Ehsan Jami knew he was making himself a target for radical Islamists when he decided to launch a Dutch organization for Muslims who renounce their religion.
Five months and three physical assaults later, his "Committee for Ex-Muslims" was to be launched yesterday, joining similar groups that have sprung up around Europe.
These groups hope to add a new voice to the debate about -- and within -- Europe's Muslim communities, presenting themselves as diametrically different to the disenchanted and sometimes violent youth who grab headlines, or to immigrants who live cloistered among their own.
Instead, they seek recognition from the Muslim mainstream for "freethinkers," empowered Muslim women, homosexuals and those who want to renounce their religion without fear.
Under some fundamentalist interpretations of Islam, apostasy is forbidden, or is a heresy punishable by death.
"We want to support people who want to change their religion, but their parents, their society have them clasped in it and won't let them out," Jami, 22, said in an interview on Monday.
The latest attack on Jami last month, when he was struck and pushed to the ground at a shopping center by three youths, was widely publicized in the Netherlands. The assailants were arrested, but Jami was forced into hiding, and receives police protection.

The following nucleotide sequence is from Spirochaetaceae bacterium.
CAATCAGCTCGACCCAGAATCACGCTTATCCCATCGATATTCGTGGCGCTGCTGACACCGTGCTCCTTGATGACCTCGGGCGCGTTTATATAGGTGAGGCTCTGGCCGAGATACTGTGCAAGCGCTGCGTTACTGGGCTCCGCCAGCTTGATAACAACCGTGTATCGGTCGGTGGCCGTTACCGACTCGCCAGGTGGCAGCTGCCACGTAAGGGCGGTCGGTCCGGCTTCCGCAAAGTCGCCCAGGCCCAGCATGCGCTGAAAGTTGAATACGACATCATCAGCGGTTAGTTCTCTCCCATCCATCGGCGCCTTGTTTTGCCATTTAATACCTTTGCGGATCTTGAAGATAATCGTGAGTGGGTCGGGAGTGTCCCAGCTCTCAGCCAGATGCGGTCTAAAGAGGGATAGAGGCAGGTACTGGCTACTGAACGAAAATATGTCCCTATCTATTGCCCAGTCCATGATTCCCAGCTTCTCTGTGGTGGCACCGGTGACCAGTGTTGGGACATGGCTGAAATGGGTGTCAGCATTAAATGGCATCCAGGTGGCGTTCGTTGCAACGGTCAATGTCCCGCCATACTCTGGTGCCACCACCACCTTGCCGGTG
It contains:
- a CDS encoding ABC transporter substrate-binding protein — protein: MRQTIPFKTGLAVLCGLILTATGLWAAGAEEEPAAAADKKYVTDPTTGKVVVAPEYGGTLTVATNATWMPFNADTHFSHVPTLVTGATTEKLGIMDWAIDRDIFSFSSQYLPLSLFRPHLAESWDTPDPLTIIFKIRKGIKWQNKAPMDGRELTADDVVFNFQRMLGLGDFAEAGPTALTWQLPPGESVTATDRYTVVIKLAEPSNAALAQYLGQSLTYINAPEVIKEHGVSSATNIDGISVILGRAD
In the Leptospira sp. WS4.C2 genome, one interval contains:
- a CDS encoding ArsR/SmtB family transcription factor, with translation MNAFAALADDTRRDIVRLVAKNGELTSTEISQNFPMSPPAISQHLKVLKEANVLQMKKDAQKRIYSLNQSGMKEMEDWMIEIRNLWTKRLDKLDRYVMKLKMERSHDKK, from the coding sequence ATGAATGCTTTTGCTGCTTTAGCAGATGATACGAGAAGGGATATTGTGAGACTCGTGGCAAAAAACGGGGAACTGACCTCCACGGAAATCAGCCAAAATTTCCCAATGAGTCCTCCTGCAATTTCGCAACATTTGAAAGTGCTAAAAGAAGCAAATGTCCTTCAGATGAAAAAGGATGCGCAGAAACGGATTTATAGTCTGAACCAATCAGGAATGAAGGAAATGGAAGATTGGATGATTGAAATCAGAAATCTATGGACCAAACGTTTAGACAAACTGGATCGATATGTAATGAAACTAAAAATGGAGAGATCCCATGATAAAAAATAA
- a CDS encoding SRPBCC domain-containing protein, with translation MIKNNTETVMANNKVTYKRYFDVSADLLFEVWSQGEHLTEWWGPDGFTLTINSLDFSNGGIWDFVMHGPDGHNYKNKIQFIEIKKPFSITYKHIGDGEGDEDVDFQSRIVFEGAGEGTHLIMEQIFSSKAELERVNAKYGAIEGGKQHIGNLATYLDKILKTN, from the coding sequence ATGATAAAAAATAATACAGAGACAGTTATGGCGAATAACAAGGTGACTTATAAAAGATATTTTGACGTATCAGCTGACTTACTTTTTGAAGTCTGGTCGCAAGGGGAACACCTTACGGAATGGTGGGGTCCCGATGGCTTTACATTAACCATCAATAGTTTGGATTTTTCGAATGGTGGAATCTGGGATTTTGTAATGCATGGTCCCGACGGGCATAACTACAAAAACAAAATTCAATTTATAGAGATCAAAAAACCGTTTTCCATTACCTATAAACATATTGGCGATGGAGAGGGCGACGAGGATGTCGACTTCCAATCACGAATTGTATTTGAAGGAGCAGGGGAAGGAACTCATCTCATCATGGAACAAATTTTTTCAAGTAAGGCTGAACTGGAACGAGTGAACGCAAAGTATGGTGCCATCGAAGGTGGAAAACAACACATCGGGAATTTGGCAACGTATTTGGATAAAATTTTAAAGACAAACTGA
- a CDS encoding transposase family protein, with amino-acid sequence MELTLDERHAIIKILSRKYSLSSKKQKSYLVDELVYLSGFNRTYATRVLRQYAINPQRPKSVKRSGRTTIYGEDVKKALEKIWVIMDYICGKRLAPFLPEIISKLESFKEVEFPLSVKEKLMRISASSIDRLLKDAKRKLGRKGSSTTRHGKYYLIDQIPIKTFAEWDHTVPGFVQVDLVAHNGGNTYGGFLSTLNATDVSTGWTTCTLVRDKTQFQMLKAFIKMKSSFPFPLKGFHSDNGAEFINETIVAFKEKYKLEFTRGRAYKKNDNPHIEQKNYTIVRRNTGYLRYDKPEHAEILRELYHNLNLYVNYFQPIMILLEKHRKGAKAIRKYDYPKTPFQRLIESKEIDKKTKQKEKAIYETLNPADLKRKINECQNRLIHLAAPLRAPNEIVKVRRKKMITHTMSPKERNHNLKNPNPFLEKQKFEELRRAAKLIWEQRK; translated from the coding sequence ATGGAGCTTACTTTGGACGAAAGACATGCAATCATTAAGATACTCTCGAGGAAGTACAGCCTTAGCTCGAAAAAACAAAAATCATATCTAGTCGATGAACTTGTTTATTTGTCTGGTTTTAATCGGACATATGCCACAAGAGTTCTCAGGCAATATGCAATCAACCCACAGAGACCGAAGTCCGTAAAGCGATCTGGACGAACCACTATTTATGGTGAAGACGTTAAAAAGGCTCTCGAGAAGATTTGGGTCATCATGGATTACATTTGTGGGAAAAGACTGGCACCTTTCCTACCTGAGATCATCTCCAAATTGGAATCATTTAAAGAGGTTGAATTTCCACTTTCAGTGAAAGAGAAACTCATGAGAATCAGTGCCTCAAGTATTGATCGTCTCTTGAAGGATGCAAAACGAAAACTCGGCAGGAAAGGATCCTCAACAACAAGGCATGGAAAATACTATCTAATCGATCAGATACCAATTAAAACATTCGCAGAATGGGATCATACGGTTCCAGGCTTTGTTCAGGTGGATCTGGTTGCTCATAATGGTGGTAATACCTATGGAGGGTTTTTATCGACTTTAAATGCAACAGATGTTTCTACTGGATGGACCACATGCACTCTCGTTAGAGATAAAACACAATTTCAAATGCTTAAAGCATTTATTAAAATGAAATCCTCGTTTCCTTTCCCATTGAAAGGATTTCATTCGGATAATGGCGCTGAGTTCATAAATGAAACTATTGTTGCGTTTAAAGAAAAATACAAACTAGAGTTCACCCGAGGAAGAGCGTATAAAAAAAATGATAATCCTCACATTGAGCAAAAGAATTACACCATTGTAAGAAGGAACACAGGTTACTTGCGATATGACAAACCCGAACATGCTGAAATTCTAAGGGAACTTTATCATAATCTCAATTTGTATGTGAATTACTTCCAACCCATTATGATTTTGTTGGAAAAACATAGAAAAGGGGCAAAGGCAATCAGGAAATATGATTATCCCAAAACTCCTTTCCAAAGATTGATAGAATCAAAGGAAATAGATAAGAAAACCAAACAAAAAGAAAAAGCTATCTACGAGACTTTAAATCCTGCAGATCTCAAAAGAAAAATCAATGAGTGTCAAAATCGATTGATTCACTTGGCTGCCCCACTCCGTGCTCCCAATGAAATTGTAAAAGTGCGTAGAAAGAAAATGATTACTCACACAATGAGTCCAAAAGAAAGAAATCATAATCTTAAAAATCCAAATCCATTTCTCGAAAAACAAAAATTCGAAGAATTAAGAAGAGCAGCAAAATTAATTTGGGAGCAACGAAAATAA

Leaders of ex-Muslim groups from Germany and England were to attend yesterday's launch, before meeting the European Commission in Brussels today.
"Very clearly our intent is to break the taboo" in Islam against renouncing religion, said Maryam Namazie, who in June founded the British Council of Ex-Muslims.
"The first step is making it easier to do that. You could compare it to when the first gays came out of the closet," she said.
Other groups have formed in the Scandinavian countries. Altogether, the European groups have total membership of no more than several hundred.
But the ex-Muslims say they are determined to show that "not all people from Muslim countries are religious," said Arzu Toker, vice president of Germany's Council of Ex-Muslims, the first and largest of the organizations.
"If we don't show it, many people will think `all these people are just the same,' and that's simply not true," she said.
Toker, a Turkish-born journalist, says membership in Germany has grown to more than 100 from 18 founders in January. Hundreds more have written to show their support, but are unwilling, unable or afraid to join.
Akbar Ahmed, who chairs the Islamic Studies department at American University in Washington, said the advent of such groups is not surprising.
He said it is wrong to say Islam endorses killing apostates, though some of the Hadith, or sayings of Mohammed, appear to endorse it -- when taken out of context.
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